Friday 4 June 2010


Una McCormack: I’m a science fiction writer. I’m the author of three Star Trek: Deep Space Nine novels, published by Simon and Schuster: The Lotus Flower, Hollow Men, and The Never-Ending Sacrifice. A Doctor Who novel, The King’s Dragon, will be published by BBC Books in the summer. My short fiction has appeared in Glorifying Terrorism (ed. Farah Mendlesohn), Subterfuge (ed. Ian Whates), The Year’s Best Science Fiction, Vol. 25 (ed. Gardner Dozois), and in various other places including Doctor Who Magazine. I live in Cambridge with my partner, Matthew, and our small army of Daleks.

Q1. What are you writing at the minute?

Right now, I’m finishing up an academic project, a collection of essays on Doctor Who that I’m co-editing. That’s called Impossible Worlds, Impossible Things, and it’s due out from Cambridge Scholars Publishing later this year. When that’s done, I want to wrap up a couple of short stories (one fantasy, one science fiction). After that, I’ll most likely go back to my current novel project – a political thriller set in an alternate post-Roman Britain where history has followed a different course.

Q2. Can you give us an idea of Una McCormack’s typical up-to-the-armpits-in-ideas-and-time writing day?

I’m at my best first thing in the morning. I try to work from eight till twelve. Then I do email and other procrastinations over lunch, and I try to do a couple more hours’ writing in the afternoon, usually 3-5pm. It probably sounds a bit dull, but the only way I get anything done is to switch off the internet and hit my word count targets.

Q3. What do you do when you’re not writing?

I teach sociology at a local business school. And read. A lot.

Q4. Any advice for a greenhorn trying to break into the crime (or science) fiction scene?

Find yourself a good writing group, whether online or in your local area, and make sure it’s one that understands your genre. Set one up if there isn’t one. Get support and be supportive. Go to conventions and conferences and meet people. Decide whether you’re pursuing commercial success, in which case treat it like any other business venture, and research markets and so on, or whether you’re content to write primarily for pleasure.

Q5. Which crime writers have impressed you this year?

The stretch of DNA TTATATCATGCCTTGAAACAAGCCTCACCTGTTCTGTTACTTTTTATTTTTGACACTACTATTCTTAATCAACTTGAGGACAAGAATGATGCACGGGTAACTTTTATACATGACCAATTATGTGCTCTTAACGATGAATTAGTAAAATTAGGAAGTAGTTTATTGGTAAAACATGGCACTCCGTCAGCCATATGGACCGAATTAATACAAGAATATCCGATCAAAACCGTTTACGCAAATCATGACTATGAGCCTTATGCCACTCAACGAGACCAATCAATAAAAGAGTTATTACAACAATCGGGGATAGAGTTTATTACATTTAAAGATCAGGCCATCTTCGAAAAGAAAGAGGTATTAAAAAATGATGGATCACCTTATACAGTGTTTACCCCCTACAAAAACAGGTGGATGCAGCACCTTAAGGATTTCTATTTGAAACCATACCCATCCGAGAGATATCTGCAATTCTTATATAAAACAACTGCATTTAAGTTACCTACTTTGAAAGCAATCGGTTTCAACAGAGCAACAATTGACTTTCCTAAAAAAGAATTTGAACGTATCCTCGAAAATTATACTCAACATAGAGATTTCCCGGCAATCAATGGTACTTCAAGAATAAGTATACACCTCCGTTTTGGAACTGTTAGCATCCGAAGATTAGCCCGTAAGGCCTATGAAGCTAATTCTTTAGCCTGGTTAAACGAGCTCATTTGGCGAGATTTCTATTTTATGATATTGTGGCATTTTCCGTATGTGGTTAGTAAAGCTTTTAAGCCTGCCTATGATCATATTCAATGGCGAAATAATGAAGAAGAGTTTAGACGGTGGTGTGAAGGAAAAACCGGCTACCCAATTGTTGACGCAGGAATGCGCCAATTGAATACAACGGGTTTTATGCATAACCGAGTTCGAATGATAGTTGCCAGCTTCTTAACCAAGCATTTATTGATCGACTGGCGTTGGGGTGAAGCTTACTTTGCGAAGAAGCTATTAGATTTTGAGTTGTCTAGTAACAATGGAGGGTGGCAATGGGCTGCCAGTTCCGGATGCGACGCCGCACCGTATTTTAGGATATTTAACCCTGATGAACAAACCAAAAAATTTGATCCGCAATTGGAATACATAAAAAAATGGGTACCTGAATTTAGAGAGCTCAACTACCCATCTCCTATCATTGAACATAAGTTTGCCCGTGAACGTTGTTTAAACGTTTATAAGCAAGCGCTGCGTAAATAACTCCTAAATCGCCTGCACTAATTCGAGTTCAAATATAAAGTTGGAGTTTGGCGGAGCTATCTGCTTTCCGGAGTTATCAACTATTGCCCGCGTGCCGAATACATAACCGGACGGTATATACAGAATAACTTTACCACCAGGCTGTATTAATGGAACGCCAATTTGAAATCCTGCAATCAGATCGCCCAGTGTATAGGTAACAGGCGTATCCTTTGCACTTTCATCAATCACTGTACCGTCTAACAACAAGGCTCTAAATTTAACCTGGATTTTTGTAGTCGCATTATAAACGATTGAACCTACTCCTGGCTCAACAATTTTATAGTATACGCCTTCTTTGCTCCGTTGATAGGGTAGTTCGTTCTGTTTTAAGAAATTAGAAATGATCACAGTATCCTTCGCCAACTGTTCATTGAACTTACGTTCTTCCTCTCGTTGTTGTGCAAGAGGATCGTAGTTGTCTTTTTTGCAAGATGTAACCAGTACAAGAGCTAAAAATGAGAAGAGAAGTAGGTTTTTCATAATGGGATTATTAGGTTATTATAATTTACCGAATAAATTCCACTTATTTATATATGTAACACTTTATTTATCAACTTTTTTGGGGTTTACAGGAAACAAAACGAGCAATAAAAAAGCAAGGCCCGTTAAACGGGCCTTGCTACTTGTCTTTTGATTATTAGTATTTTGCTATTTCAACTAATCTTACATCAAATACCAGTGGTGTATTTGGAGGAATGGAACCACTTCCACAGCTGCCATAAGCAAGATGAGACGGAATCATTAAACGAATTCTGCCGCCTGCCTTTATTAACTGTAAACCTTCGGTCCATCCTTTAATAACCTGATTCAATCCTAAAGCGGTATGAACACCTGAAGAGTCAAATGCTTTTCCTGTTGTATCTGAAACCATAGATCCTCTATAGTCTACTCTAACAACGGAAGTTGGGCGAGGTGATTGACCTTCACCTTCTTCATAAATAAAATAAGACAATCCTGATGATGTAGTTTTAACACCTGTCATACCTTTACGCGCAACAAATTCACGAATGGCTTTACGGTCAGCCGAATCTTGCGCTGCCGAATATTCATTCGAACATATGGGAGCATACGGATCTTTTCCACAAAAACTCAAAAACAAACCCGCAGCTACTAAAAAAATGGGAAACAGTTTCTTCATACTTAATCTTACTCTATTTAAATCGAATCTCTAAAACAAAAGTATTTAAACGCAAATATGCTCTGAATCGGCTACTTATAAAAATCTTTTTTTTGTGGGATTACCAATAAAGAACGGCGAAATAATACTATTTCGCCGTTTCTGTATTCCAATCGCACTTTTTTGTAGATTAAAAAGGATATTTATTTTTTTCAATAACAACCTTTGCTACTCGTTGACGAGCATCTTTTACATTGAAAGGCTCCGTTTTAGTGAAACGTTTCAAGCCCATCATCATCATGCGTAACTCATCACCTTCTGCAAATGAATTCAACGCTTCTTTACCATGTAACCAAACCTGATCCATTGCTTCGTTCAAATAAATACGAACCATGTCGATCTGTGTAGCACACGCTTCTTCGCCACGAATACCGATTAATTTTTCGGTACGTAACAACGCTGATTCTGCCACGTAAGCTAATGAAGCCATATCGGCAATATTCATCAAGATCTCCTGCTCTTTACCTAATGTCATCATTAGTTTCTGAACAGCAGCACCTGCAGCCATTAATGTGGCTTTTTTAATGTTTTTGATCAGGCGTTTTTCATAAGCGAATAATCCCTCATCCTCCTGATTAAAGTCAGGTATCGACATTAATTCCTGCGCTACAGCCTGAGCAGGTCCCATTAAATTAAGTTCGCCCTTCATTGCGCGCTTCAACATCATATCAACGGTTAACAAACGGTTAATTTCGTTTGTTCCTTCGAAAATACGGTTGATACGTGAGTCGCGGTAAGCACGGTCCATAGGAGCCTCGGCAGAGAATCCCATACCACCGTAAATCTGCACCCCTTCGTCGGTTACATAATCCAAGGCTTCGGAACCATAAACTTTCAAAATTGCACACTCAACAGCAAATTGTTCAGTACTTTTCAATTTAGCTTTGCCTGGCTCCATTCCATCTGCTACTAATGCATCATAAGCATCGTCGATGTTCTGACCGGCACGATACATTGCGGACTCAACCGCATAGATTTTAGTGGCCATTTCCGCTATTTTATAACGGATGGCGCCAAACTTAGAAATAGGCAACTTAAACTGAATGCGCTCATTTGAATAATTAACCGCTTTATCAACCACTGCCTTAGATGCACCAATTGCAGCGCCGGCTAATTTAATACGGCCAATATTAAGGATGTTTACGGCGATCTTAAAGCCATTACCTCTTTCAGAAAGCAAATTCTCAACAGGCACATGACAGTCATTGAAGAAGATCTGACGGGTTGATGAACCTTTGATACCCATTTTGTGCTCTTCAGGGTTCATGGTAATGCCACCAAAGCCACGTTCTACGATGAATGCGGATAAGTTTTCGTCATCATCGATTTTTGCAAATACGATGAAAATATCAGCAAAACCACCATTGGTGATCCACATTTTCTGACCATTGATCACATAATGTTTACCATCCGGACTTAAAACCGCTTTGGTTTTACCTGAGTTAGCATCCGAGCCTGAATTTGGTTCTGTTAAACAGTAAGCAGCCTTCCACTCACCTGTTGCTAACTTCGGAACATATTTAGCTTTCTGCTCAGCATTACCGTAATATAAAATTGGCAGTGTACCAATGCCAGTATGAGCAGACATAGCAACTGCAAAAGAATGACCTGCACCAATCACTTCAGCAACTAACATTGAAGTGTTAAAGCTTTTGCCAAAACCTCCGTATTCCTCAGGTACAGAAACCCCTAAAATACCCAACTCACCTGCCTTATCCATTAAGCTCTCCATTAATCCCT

I recently discovered Edmund Crispin, and have been working through the Gervase Fen novels. I think they’re fabulous and I wish someone would adapt them for television. I loved Ruth Newman’s Twisted Wing, which is set amongst the cloisters of Cambridge.

Q6. What are you reading right now?

I usually have several books on the go. Right now, I’m reading Lavinia by Ursula Le Guin, Zero Moment by MG Harris, and Conflicts, a science fiction anthology edited by Ian Whates and published by NewCon Press, in which I happen to have a story! I’m also halfway through rereading all the Sherlock Holmes short stories and novels (just reached The Hound of the Baskervilles). I found a collected Holmes as an iPhone app, and I read while I’m exercising.

Q7. Plans for the future?

Finish Lavinia? I’m terrible at planning. My chief goal is to publish a novel that isn’t a tie-in novel. It’s enormous fun writing both Star Trek and Doctor Who, but I’d love to publish a novel set in a world of my own devising (or possibly even our own world). I’d also very much like to try writing children’s fiction.

Q8. With regards to your writing career to date, would you do anything differently?

I’m starting to think that I should have got myself a plan! So far I’ve been very lucky – projects have turned up just as I’ve been turning round looking for something to do.

Q9. Do you fancy sharing your worst writing experience?

I honestly can’t think of anything. While writing is frequently a frustrating process, it’s worth it when you see the book in print, and particularly when people are complimentary about something you’ve written.

Q10. Anything you want to say that I haven’t asked you about?

I think we’ve covered everything! I hope readers enjoy the anthology and that it does well.

Thank you, Una McCormack!

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